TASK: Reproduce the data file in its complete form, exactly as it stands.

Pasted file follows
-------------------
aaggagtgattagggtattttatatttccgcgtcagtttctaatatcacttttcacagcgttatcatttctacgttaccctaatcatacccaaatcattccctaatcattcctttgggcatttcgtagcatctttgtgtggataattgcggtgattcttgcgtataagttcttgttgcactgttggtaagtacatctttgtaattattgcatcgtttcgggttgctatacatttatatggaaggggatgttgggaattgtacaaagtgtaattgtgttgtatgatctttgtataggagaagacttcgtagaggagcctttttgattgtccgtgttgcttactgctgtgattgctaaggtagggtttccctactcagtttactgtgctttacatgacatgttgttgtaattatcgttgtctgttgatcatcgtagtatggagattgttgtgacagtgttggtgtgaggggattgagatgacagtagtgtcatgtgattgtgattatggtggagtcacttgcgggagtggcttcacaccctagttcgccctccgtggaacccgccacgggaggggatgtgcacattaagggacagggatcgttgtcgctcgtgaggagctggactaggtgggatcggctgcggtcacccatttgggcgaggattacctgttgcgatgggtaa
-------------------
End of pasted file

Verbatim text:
aaggagtgattagggtattttatatttccgcgtcagtttctaatatcacttttcacagcgttatcatttctacgttaccctaatcatacccaaatcattccctaatcattcctttgggcatttcgtagcatctttgtgtggataattgcggtgattcttgcgtataagttcttgttgcactgttggtaagtacatctttgtaattattgcatcgtttcgggttgctatacatttatatggaaggggatgttgggaattgtacaaagtgtaattgtgttgtatgatctttgtataggagaagacttcgtagaggagcctttttgattgtccgtgttgcttactgctgtgattgctaaggtagggtttccctactcagtttactgtgctttacatgacatgttgttgtaattatcgttgtctgttgatcatcgtagtatggagattgttgtgacagtgttggtgtgaggggattgagatgacagtagtgtcatgtgattgtgattatggtggagtcacttgcgggagtggcttcacaccctagttcgccctccgtggaacccgccacgggaggggatgtgcacattaagggacagggatcgttgtcgctcgtgaggagctggactaggtgggatcggctgcggtcacccatttgggcgaggattacctgttgcgatgggtaa